Tuesday, February 22, 2011

Jet Straw Engine


Science in a Van is on a road trip at the moment visiting schools in Northland. As we crawl up some of the steep hills around here we often wish our van had a little more horsepower!

Hans von Ohain from Germany and an English man, Frank Whittle, are both recognised as inventors of the jet engine. Each worked separately at the same time. Hans von Ohain's jet was the first to fly in 1939. Frank Whittle's jet first flew in 1941.

In the following blog Science in a Van teaches you how to make a very simple and cheap engine using the same scientific principal as the original inventors.

For this experiment you will need:

Two bendy straws
  1. Fit the straws together by sliding the longer ends into each other (furthest away from the bendy bit)
  2.  You should now have a really long straw with bendy bits at both ends.
  3.  Put one end in your mouth and bend it down at right angles.
  4.  The other end, bend to point to the left or right.
  5.  Now just blow and watch it spin.
The science is quite simple. As you blow, the air comes out of the straw at a greater pressure than the air normal around us. This applies a force.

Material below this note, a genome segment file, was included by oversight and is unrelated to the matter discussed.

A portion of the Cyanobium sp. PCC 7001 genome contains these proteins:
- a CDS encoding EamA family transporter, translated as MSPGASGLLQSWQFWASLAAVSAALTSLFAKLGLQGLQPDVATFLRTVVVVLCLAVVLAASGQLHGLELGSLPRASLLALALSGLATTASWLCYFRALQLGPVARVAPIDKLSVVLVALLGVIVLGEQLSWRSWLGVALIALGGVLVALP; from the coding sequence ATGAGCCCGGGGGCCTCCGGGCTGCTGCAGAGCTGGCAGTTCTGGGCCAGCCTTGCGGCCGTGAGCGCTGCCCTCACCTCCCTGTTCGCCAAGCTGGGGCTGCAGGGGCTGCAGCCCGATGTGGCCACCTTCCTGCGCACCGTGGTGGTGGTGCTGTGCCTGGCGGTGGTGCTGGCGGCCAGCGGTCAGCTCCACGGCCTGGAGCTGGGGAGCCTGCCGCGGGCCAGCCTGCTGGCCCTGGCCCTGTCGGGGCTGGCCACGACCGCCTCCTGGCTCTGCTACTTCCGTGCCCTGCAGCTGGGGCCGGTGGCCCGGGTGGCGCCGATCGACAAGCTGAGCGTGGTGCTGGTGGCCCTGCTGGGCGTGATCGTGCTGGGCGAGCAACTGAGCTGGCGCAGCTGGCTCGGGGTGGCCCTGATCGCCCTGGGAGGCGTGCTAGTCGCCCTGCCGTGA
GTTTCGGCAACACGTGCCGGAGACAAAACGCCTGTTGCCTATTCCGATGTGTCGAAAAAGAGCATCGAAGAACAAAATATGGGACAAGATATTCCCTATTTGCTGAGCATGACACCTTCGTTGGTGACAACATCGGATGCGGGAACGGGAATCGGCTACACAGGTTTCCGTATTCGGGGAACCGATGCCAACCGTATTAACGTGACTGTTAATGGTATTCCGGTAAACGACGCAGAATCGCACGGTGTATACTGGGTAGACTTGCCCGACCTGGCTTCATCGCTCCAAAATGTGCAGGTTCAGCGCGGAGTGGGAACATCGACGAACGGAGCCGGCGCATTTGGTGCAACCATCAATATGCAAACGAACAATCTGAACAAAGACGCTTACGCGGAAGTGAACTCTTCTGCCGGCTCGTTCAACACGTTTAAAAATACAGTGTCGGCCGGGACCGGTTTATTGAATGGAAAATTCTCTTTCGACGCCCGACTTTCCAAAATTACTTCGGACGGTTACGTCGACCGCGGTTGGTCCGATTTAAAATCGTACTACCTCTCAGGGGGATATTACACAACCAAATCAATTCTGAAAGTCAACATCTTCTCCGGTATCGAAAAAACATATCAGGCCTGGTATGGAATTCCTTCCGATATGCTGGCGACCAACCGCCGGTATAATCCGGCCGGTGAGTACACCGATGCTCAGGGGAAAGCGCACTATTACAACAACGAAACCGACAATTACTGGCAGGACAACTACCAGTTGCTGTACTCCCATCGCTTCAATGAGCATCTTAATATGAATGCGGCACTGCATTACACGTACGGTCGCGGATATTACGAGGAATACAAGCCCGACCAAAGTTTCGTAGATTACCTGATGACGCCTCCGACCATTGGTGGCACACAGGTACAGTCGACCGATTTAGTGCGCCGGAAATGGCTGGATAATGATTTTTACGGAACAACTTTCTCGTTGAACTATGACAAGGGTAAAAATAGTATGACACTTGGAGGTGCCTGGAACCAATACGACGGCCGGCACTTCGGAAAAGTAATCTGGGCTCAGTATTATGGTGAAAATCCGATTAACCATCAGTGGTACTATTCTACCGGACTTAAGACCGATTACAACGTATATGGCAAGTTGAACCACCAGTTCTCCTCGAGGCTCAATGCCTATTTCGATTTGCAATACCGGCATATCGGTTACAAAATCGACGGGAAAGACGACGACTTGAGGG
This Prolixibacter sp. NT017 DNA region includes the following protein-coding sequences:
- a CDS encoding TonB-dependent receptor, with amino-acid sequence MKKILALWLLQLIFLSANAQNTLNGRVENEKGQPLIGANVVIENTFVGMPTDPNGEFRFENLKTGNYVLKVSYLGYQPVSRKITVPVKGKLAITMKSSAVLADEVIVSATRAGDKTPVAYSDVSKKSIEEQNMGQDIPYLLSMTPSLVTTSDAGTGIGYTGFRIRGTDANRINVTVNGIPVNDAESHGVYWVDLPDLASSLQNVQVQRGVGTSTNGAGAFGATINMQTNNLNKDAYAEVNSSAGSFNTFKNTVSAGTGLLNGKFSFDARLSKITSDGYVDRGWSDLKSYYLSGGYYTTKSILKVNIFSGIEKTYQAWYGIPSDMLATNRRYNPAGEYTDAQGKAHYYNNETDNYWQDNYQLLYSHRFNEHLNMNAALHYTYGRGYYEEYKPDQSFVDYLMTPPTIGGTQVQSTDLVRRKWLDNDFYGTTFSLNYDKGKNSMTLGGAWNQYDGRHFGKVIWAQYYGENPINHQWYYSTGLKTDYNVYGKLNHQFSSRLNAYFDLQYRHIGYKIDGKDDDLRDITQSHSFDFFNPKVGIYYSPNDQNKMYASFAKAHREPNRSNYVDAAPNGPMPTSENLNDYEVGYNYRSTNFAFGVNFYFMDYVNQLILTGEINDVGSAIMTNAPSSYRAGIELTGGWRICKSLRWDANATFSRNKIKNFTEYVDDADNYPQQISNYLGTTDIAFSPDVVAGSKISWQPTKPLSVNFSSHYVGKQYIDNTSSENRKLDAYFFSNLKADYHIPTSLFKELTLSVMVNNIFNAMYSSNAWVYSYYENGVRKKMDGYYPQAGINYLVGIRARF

As we know from Sir Isaac Newton’s 3rd Law of Motion, if you apply a force in one direction you apply the same amount of force in the opposite direction. This is what makes our straw spin. Jet engines do the same by compressing the air, then mixing in fuel. A spark ignites the fuel. The air and fuel expands quickly causing a large force.



Maybe the next blog will detail how we have modified our van….     

1 comment:

  1. There was another explanation in which the force came from the change in momentum of the air at the bend. I think your explanation sounds better, but then we'd have to consider the straw and the air inside it as a whole and look at the force at the boundary with the outside air. Also quite counter-intuitively that the pressure in the stream is low as explained by Bernoulli's theorem and demonstrated by blowing it between two pieces of paper.

    For either explanation why does it not work when we suck instead of blow? If it's the change in momentum then I'd expect an accelerating force from the straw to the air. If it's force across that boundary then atmospheric pressure is pushing in, though the air is moving. Hmmm...

    ReplyDelete

We would love to hear what you think of this post!